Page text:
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Search Result for "owl": 
Wordnet 3.0

NOUN (1)

1. nocturnal bird of prey with hawk-like beak and claws and large head with front-facing eyes;
[syn: owl, bird of Minerva, bird of night, hooter]


The Collaborative International Dictionary of English v.0.48:

Owl \Owl\, v. i. [imp. & p. p. Owled; p. pr. & vb. n. Owling.] 1. To pry about; to prowl. [Prov. Eng.] [1913 Webster] 2. To carry wool or sheep out of England. [Obs.] [1913 Webster] Note: This was formerly illegal, and was done chiefly by night. [1913 Webster] 3. Hence, to carry on any contraband trade. [Eng.] [1913 Webster]
The Collaborative International Dictionary of English v.0.48:

Owl \Owl\ (oul), n. [AS. [=u]le; akin to D. uil, OHG. [=u]wila, G. eule, Icel. ugla, Sw. ugla, Dan. ugle.] [1913 Webster] 1. (Zool.) Any species of raptorial birds of the family Strigidae. They have large eyes and ears, and a conspicuous circle of feathers around each eye. They are mostly nocturnal in their habits. [1913 Webster] Note: Some species have erectile tufts of feathers on the head. The feathers are soft and somewhat downy. The species are numerous. See Barn owl, Burrowing owl, Eared owl, Hawk owl, Horned owl, Screech owl, Snowy owl, under Barn, Burrowing, etc. [1913 Webster] Note: In the Scriptures the owl is commonly associated with desolation; poets and story-tellers introduce it as a bird of ill omen. . . . The Greeks and Romans made it the emblem of wisdom, and sacred to Minerva, -- and indeed its large head and solemn eyes give it an air of wisdom. --Am. Cyc. [1913 Webster] 2. (Zool.) A variety of the domestic pigeon. [1913 Webster] Owl monkey (Zool.), any one of several species of South American nocturnal monkeys of the genus Nyctipithecus. They have very large eyes. Called also durukuli. Owl moth (Zool.), a very large moth (Erebus strix). The expanse of its wings is over ten inches. Owl parrot (Zool.), the kakapo. Sea owl (Zool.), the lumpfish. Owl train, a cant name for certain railway trains whose run is in the nighttime. [1913 Webster]
WordNet (r) 3.0 (2006):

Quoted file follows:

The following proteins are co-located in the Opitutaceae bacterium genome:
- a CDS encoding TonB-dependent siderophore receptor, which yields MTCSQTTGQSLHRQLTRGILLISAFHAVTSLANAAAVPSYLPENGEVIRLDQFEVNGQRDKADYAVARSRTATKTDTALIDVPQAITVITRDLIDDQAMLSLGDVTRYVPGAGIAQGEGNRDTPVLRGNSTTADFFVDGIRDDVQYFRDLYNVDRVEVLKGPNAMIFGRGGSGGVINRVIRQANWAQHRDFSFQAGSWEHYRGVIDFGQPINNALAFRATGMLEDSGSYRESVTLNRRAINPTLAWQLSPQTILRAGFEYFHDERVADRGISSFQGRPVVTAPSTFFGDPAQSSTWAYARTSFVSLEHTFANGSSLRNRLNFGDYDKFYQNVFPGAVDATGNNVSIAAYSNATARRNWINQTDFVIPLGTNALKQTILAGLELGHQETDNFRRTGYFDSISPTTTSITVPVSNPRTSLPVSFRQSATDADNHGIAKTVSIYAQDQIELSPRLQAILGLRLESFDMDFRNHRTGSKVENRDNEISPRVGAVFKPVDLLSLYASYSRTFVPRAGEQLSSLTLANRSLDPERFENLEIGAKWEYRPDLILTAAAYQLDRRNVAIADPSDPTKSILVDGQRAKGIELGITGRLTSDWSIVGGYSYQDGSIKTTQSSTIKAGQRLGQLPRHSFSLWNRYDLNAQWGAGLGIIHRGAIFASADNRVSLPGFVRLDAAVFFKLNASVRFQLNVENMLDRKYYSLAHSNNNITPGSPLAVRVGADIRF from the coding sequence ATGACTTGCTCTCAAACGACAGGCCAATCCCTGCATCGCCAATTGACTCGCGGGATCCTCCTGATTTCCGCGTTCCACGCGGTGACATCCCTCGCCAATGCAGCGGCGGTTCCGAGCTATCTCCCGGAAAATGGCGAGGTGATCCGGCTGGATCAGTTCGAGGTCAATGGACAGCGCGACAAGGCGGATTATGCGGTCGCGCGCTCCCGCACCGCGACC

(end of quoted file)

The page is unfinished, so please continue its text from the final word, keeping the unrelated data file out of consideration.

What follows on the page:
owl n 1: nocturnal bird of prey with hawk-like beak and claws and large head with front-facing eyes [syn: owl, bird of Minerva, bird of night, hooter]
Moby Thesaurus II by Grady Ward, 1.0:

63 Moby Thesaurus words for "owl": angry clouds, avifauna, baby bird, bird, bird of Jove, bird of Juno, bird of Minerva, bird of night, bird of passage, bird of prey, birdie, birdlife, birdy, black cat, black clouds, broken mirror, cage bird, chick, cygnet, diving bird, dove, eagle, eaglet, fish-eating bird, fledgling, flightless bird, fowl, fruit-eating bird, fulmar, game bird, gathering clouds, halcyon bird, insect-eating bird, migrant, migratory bird, nestling, oscine bird, passerine bird, peacock, peafowl, peahen, perching bird, pigeon, rainbow, ratite, raven, sea bird, seed-eating bird, shooting star, shore bird, songbird, squab, storm clouds, storm petrel, stormy petrel, swan, thundercloud, thunderhead, wading bird, warbler, water bird, waterfowl, wildfowl
V.E.R.A. -- Virtual Entity of Relevant Acronyms (September 2014):

OWL Ontology Web Language (WWW, W3C)
V.E.R.A. -- Virtual Entity of Relevant Acronyms (September 2014):

OWL Object Windows Library (Borland, API)
V.E.R.A. -- Virtual Entity of Relevant Acronyms (September 2014):

OWL Open Windows Library (API)
The Free On-line Dictionary of Computing (18 March 2015):

OWL 1. Office Workstations Limited. 2. Object Windows Language. (1996-01-13)
The Free On-line Dictionary of Computing (18 March 2015):

Owl The original name of Trellis. (1995-01-19)
Easton's 1897 Bible Dictionary:

Owl (1.) Heb. bath-haya'anah, "daughter of greediness" or of "shouting." In the list of unclean birds (Lev. 11:16; Deut. 14:15); also mentioned in Job 30:29; Isa. 13:21; 34:13; 43:20; Jer. 50:39; Micah 1:8. In all these passages the Revised Version translates "ostrich" (q.v.), which is the correct rendering. (2.) Heb. yanshuph, rendered "great owl" in Lev. 11:17; Deut. 14:16, and "owl" in Isa. 34:11. This is supposed to be the Egyptian eagle-owl (Bubo ascalaphus), which takes the place of the eagle-owl (Bubo maximus) found in Southern Europe. It is found frequenting the ruins of Egypt and also of the Holy Land. "Its cry is a loud, prolonged, and very powerful hoot. I know nothing which more vividly brought to my mind the sense of desolation and loneliness than the re-echoing hoot of two or three of these great owls as I stood at midnight among the ruined temples of Baalbek" (Tristram). The LXX. and Vulgate render this word by "ibis", i.e., the Egyptian heron. (3.) Heb. kos, rendered "little owl" in Lev. 11:17; Deut. 14:16, and "owl" in Ps. 102:6. The Arabs call this bird "the mother of ruins." It is by far the most common of all the owls of Palestine. It is the Athene persica, the bird of Minerva, the symbol of ancient Athens. (4.) Heb. kippoz, the "great owl" (Isa. 34:15); Revised Version, "arrow-snake;" LXX. and Vulgate, "hedgehog," reading in the text, kippod, instead of kippoz. There is no reason to doubt the correctness of the rendering of the Authorized Version. Tristram says: "The word [i.e., kippoz] is very possibly an imitation of the cry of the scops owl (Scops giu), which is very common among ruins, caves, and old walls of towns...It is a migrant, returning to Palestine in spring." (5.) Heb. lilith, "screech owl" (Isa. 34:14, marg. and R.V., "night monster"). The Hebrew word is from a root signifying "night." Some species of the owl is obviously intended by this word. It may be the hooting or tawny owl (Syrnium aluco), which is common in Egypt and in many parts of Palestine. This verse in Isaiah is "descriptive of utter and perpetual desolation, of a land that should be full of ruins, and inhabited by the animals that usually make such ruins their abode."